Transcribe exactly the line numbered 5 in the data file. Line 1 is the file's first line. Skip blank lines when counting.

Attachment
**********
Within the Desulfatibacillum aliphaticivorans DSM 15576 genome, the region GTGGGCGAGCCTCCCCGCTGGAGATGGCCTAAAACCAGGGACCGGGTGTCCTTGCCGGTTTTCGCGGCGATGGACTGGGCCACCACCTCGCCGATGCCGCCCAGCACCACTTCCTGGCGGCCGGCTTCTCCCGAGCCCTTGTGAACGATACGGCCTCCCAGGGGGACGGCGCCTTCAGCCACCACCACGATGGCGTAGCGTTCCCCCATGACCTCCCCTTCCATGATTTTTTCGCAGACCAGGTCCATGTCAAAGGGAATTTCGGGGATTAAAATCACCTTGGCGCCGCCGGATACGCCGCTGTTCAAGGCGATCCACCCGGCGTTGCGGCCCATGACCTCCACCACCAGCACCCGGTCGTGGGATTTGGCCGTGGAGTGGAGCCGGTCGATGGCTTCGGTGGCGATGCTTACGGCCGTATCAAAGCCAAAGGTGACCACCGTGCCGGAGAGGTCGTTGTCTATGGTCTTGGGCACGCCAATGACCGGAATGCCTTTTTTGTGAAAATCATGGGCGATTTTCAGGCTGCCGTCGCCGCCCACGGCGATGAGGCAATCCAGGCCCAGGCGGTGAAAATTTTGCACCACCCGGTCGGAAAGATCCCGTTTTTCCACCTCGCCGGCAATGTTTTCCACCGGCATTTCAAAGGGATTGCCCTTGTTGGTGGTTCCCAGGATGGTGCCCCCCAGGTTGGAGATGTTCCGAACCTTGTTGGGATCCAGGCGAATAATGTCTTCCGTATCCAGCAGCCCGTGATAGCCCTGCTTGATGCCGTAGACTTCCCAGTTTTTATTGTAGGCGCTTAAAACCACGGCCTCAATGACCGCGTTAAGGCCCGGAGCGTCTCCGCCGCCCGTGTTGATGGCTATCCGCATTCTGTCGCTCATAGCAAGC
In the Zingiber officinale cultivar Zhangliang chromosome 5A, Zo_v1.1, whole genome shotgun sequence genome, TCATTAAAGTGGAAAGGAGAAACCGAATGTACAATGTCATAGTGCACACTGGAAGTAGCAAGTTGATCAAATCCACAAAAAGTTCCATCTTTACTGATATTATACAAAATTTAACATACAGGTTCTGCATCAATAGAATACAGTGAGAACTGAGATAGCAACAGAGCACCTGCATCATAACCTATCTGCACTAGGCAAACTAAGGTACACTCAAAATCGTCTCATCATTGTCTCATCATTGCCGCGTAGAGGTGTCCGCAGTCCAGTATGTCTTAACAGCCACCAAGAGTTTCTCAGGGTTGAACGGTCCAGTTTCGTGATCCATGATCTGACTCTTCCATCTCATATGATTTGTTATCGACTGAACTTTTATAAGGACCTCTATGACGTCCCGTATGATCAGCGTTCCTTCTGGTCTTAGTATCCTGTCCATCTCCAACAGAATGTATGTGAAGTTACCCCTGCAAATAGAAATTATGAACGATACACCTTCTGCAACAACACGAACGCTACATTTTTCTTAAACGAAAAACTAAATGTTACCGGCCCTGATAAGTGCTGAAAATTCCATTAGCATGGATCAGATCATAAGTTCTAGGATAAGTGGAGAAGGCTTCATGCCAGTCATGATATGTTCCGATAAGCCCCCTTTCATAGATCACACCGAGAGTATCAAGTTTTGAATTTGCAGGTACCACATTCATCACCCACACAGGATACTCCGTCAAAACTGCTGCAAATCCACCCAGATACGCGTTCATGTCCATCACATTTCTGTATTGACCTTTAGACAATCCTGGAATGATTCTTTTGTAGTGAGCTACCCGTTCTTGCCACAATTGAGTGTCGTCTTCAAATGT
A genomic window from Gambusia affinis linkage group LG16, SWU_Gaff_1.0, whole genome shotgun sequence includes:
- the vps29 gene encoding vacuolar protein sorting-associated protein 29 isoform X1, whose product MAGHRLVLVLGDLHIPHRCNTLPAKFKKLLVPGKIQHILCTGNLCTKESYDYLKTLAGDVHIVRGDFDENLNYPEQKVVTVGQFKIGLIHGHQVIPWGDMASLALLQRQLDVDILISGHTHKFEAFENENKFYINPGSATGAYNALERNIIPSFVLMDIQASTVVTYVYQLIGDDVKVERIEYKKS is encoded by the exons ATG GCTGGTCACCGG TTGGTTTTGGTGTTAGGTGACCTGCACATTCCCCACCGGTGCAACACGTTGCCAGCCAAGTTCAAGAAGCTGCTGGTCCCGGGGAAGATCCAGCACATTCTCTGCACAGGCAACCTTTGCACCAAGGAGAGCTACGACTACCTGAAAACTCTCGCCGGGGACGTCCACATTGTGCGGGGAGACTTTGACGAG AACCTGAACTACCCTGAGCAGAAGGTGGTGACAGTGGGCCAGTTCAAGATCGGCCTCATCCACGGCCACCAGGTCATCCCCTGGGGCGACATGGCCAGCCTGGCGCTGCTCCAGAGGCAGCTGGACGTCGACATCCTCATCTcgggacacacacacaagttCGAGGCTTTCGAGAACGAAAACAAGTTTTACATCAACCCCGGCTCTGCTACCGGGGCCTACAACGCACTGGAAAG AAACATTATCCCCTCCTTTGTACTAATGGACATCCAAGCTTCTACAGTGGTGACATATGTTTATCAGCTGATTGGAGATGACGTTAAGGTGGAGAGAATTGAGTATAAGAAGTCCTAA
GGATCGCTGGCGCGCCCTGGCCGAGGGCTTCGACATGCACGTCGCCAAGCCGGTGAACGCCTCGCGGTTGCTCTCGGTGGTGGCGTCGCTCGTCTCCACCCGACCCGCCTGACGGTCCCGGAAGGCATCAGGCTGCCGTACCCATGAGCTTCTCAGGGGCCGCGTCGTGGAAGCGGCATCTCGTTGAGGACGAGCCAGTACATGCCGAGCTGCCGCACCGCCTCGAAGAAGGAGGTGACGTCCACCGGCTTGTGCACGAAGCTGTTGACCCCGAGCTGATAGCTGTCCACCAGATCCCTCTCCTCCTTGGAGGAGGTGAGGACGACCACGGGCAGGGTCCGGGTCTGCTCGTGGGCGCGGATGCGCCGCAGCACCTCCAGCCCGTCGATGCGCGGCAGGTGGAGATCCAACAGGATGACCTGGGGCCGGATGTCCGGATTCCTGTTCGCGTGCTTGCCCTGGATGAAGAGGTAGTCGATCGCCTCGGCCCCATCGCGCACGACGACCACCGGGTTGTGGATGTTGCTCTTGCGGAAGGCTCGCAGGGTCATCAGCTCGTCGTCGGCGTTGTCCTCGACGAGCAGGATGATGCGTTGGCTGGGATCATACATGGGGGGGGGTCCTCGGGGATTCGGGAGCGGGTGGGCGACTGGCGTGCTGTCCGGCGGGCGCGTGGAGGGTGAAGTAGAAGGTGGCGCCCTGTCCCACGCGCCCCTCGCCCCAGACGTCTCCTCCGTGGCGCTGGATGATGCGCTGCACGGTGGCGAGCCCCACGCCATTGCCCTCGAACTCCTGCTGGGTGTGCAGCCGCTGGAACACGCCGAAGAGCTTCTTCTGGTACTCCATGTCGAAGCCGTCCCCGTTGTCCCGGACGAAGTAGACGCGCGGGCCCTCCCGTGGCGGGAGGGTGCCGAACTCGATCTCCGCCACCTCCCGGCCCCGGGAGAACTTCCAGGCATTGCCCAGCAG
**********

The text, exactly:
GGATCGCTGGCGCGCCCTGGCCGAGGGCTTCGACATGCACGTCGCCAAGCCGGTGAACGCCTCGCGGTTGCTCTCGGTGGTGGCGTCGCTCGTCTCCACCCGACCCGCCTGACGGTCCCGGAAGGCATCAGGCTGCCGTACCCATGAGCTTCTCAGGGGCCGCGTCGTGGAAGCGGCATCTCGTTGAGGACGAGCCAGTACATGCCGAGCTGCCGCACCGCCTCGAAGAAGGAGGTGACGTCCACCGGCTTGTGCACGAAGCTGTTGACCCCGAGCTGATAGCTGTCCACCAGATCCCTCTCCTCCTTGGAGGAGGTGAGGACGACCACGGGCAGGGTCCGGGTCTGCTCGTGGGCGCGGATGCGCCGCAGCACCTCCAGCCCGTCGATGCGCGGCAGGTGGAGATCCAACAGGATGACCTGGGGCCGGATGTCCGGATTCCTGTTCGCGTGCTTGCCCTGGATGAAGAGGTAGTCGATCGCCTCGGCCCCATCGCGCACGACGACCACCGGGTTGTGGATGTTGCTCTTGCGGAAGGCTCGCAGGGTCATCAGCTCGTCGTCGGCGTTGTCCTCGACGAGCAGGATGATGCGTTGGCTGGGATCATACATGGGGGGGGGTCCTCGGGGATTCGGGAGCGGGTGGGCGACTGGCGTGCTGTCCGGCGGGCGCGTGGAGGGTGAAGTAGAAGGTGGCGCCCTGTCCCACGCGCCCCTCGCCCCAGACGTCTCCTCCGTGGCGCTGGATGATGCGCTGCACGGTGGCGAGCCCCACGCCATTGCCCTCGAACTCCTGCTGGGTGTGCAGCCGCTGGAACACGCCGAAGAGCTTCTTCTGGTACTCCATGTCGAAGCCGTCCCCGTTGTCCCGGACGAAGTAGACGCGCGGGCCCTCCCGTGGCGGGAGGGTGCCGAACTCGATCTCCGCCACCTCCCGGCCCCGGGAGAACTTCCAGGCATTGCCCAGCAG